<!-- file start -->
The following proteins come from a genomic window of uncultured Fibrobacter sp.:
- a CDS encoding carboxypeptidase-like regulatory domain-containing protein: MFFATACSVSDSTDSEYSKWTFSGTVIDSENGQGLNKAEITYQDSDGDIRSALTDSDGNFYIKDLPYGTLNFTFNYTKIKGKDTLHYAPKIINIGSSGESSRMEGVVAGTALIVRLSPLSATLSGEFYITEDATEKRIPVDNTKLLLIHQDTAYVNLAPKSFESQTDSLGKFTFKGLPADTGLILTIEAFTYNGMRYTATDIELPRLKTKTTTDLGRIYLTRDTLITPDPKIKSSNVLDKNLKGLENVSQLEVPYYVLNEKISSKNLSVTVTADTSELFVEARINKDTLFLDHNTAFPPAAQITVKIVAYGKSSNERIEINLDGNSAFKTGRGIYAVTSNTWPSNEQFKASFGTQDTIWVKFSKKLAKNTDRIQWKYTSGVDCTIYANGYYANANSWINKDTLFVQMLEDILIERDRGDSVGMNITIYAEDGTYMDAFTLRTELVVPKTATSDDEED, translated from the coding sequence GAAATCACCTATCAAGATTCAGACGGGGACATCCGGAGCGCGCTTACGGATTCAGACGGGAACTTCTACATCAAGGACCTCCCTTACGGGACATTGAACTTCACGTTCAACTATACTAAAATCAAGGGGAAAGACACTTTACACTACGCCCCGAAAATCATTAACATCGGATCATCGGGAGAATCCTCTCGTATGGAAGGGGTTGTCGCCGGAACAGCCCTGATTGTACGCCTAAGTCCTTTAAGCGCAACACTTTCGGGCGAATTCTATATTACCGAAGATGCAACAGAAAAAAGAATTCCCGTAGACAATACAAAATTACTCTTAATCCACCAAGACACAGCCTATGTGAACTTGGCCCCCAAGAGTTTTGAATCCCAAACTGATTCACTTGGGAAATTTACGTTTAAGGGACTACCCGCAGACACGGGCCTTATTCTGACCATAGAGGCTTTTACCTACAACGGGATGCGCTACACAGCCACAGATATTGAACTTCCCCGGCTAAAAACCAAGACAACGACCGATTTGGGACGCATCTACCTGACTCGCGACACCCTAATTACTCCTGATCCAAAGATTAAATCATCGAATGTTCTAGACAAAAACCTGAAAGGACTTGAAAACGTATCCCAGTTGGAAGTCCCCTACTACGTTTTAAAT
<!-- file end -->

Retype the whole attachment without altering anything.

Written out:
The following proteins come from a genomic window of uncultured Fibrobacter sp.:
- a CDS encoding carboxypeptidase-like regulatory domain-containing protein: MFFATACSVSDSTDSEYSKWTFSGTVIDSENGQGLNKAEITYQDSDGDIRSALTDSDGNFYIKDLPYGTLNFTFNYTKIKGKDTLHYAPKIINIGSSGESSRMEGVVAGTALIVRLSPLSATLSGEFYITEDATEKRIPVDNTKLLLIHQDTAYVNLAPKSFESQTDSLGKFTFKGLPADTGLILTIEAFTYNGMRYTATDIELPRLKTKTTTDLGRIYLTRDTLITPDPKIKSSNVLDKNLKGLENVSQLEVPYYVLNEKISSKNLSVTVTADTSELFVEARINKDTLFLDHNTAFPPAAQITVKIVAYGKSSNERIEINLDGNSAFKTGRGIYAVTSNTWPSNEQFKASFGTQDTIWVKFSKKLAKNTDRIQWKYTSGVDCTIYANGYYANANSWINKDTLFVQMLEDILIERDRGDSVGMNITIYAEDGTYMDAFTLRTELVVPKTATSDDEED, translated from the coding sequence GAAATCACCTATCAAGATTCAGACGGGGACATCCGGAGCGCGCTTACGGATTCAGACGGGAACTTCTACATCAAGGACCTCCCTTACGGGACATTGAACTTCACGTTCAACTATACTAAAATCAAGGGGAAAGACACTTTACACTACGCCCCGAAAATCATTAACATCGGATCATCGGGAGAATCCTCTCGTATGGAAGGGGTTGTCGCCGGAACAGCCCTGATTGTACGCCTAAGTCCTTTAAGCGCAACACTTTCGGGCGAATTCTATATTACCGAAGATGCAACAGAAAAAAGAATTCCCGTAGACAATACAAAATTACTCTTAATCCACCAAGACACAGCCTATGTGAACTTGGCCCCCAAGAGTTTTGAATCCCAAACTGATTCACTTGGGAAATTTACGTTTAAGGGACTACCCGCAGACACGGGCCTTATTCTGACCATAGAGGCTTTTACCTACAACGGGATGCGCTACACAGCCACAGATATTGAACTTCCCCGGCTAAAAACCAAGACAACGACCGATTTGGGACGCATCTACCTGACTCGCGACACCCTAATTACTCCTGATCCAAAGATTAAATCATCGAATGTTCTAGACAAAAACCTGAAAGGACTTGAAAACGTATCCCAGTTGGAAGTCCCCTACTACGTTTTAAAT